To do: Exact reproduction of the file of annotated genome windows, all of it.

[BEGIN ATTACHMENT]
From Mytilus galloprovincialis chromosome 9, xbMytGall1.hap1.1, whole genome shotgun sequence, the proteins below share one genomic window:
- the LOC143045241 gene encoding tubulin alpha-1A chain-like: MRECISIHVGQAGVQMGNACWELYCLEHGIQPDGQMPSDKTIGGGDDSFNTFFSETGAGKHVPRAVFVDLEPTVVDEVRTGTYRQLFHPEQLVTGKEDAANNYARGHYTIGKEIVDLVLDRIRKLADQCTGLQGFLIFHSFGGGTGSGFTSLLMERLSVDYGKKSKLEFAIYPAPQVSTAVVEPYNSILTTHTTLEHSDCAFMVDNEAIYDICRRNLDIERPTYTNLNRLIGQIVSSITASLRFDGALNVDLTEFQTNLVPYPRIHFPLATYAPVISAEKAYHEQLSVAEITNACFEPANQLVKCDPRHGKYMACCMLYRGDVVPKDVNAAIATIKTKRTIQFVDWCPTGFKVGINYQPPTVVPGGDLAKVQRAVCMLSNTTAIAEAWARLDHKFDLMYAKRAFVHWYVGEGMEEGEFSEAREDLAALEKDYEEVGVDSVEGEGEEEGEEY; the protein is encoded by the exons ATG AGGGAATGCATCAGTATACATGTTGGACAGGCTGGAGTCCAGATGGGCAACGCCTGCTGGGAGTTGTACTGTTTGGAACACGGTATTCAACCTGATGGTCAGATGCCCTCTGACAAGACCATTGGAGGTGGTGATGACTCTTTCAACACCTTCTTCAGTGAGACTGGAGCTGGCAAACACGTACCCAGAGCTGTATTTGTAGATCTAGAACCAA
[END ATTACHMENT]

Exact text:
From Mytilus galloprovincialis chromosome 9, xbMytGall1.hap1.1, whole genome shotgun sequence, the proteins below share one genomic window:
- the LOC143045241 gene encoding tubulin alpha-1A chain-like: MRECISIHVGQAGVQMGNACWELYCLEHGIQPDGQMPSDKTIGGGDDSFNTFFSETGAGKHVPRAVFVDLEPTVVDEVRTGTYRQLFHPEQLVTGKEDAANNYARGHYTIGKEIVDLVLDRIRKLADQCTGLQGFLIFHSFGGGTGSGFTSLLMERLSVDYGKKSKLEFAIYPAPQVSTAVVEPYNSILTTHTTLEHSDCAFMVDNEAIYDICRRNLDIERPTYTNLNRLIGQIVSSITASLRFDGALNVDLTEFQTNLVPYPRIHFPLATYAPVISAEKAYHEQLSVAEITNACFEPANQLVKCDPRHGKYMACCMLYRGDVVPKDVNAAIATIKTKRTIQFVDWCPTGFKVGINYQPPTVVPGGDLAKVQRAVCMLSNTTAIAEAWARLDHKFDLMYAKRAFVHWYVGEGMEEGEFSEAREDLAALEKDYEEVGVDSVEGEGEEEGEEY; the protein is encoded by the exons ATG AGGGAATGCATCAGTATACATGTTGGACAGGCTGGAGTCCAGATGGGCAACGCCTGCTGGGAGTTGTACTGTTTGGAACACGGTATTCAACCTGATGGTCAGATGCCCTCTGACAAGACCATTGGAGGTGGTGATGACTCTTTCAACACCTTCTTCAGTGAGACTGGAGCTGGCAAACACGTACCCAGAGCTGTATTTGTAGATCTAGAACCAA